8. Porsche 911
The driver’s choice in the cool cars list, the Porsche 911 is an icon of design and engineering
Years: 1963-1989Number built: 311,000
Few cars deliver the kind of cool factor that the Porsche 911 can, which is part of the reason why it has evolved into the car that's on sale today, while outlasting its contemporaries and the models designed to replace it. The rear-engine layout gave the original 911 a reputation for tricky handling, and there is nothing cooler than seeing an original 911 being hustled along a twisty road by a driver that knows how to deal with the limits of the car's handling. Add-in its numerous racing and rally successes, and a host of celebrity owners, and the 911's place on our list is cemented.
The original Porsche 911 was the replacement for the ageing VW Beetle-based 356, but initially, it wasn't even known as the 911. A trademark dispute with Peugeot, which claimed it had the rights to numbering cars in three digits with a zero in the middle, saw the original 901 name switched to 911, and a legend was born, although the handful of 901-badged '911s' that were sold before the name change are among the most collectable versions of all.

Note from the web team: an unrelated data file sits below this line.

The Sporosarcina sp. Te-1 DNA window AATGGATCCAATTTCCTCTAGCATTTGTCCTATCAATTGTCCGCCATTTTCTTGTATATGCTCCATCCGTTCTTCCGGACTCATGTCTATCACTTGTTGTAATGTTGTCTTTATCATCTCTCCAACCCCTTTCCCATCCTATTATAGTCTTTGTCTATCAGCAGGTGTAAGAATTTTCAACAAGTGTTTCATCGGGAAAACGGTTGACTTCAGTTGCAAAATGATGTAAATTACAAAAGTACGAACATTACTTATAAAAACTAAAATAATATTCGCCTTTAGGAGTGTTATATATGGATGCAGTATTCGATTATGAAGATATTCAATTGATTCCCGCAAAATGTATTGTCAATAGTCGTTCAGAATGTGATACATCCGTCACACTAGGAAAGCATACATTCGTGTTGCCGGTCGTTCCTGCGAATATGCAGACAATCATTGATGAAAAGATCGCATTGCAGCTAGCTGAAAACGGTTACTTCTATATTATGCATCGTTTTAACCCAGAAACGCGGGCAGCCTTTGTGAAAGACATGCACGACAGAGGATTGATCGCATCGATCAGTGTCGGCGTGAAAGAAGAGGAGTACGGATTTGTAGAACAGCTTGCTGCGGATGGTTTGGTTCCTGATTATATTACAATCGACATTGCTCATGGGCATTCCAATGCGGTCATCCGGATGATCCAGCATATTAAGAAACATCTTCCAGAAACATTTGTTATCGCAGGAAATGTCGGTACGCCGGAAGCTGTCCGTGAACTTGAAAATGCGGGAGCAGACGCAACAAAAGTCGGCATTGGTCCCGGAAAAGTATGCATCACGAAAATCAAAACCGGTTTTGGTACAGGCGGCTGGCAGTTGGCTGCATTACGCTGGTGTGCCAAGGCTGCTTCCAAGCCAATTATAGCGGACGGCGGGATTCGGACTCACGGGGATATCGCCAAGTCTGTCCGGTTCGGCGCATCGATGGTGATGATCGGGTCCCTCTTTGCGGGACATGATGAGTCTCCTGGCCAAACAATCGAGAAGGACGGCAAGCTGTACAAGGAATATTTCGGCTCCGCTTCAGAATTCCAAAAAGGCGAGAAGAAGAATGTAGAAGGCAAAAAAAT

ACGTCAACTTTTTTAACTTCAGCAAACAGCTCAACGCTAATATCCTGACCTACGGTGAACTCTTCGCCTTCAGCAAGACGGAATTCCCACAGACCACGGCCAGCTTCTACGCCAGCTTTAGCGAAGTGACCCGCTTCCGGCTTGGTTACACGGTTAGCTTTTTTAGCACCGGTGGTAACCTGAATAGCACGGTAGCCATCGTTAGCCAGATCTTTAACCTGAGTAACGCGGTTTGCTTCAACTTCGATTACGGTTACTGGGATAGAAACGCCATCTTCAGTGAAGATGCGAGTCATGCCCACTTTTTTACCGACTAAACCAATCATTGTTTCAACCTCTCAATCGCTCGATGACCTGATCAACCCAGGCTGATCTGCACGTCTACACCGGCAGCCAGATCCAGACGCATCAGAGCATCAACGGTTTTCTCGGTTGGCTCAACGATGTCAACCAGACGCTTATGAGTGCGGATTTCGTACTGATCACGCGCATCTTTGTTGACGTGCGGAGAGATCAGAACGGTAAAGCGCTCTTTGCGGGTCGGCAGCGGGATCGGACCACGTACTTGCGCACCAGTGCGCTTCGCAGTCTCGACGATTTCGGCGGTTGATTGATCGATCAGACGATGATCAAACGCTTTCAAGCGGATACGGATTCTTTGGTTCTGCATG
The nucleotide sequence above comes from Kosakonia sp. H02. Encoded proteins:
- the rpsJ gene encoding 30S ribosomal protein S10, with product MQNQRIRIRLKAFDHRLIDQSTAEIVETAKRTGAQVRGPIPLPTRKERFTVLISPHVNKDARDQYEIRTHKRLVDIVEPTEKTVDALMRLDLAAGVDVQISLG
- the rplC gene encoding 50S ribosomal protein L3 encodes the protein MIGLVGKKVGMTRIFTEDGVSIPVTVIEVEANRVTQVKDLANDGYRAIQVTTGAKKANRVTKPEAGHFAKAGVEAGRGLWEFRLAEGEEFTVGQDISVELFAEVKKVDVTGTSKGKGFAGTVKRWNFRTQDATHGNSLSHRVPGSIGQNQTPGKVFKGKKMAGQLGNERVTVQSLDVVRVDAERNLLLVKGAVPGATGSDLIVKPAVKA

What the 911 carried over from the 356 was its rear-engined layout and air-cooled engine, although it had grown to 2.0-litres and 128bhp. That wasn't too much to get into trouble, but power soon increased with subsequent 911S, Carrera and 2.7-litre flat-six models.
Among the most collectable of these models is the Carrera RS. RS stands for Rennsport, 'racing sport' in German, and was a special model designed to qualify the 911 for competition. Over the years, the 911 spawned a host of competition variants, and one of the most successful was the 935. This was arguably the pinnacle of the 911's racing heritage, as it even won the Le Mans 24 Hours outright in 1979.
That competition history established the 911 as the roadgoing sports car of choice for people who enjoyed driving, while the flat-six engine could be directly associated with Porsche's motorsport success. That can be even more closely associated with the later 911 Turbo of 1974. This was the car, internally known as the Porsche 930, which cemented the 911's status as a tricky car to handle. Easily identified by the big rear wing on the back, the 911 Turbo featured up to 300bhp, but that rear-engined layout and the delayed power delivery as the turbocharger kicked in meant the unwary could find the rear end of the car catching up with the front all too quickly.
Still, this seemed to build on the 911's reputation, and while Porsche introduced the front-engined 928 as a replacement for the 911, buyers still wanted the original machine. So the 911 evolved in 1989 into the 964, which updated the looks, and the 993 in 1994, which featured a new chassis and a more modern interior. Then came the water-cooled 996, 997 and current 991 series, and while these cars moved further away from the original concept, they all still wear the 911 badge with pride, and look and drive unlike any other sports car on sale today.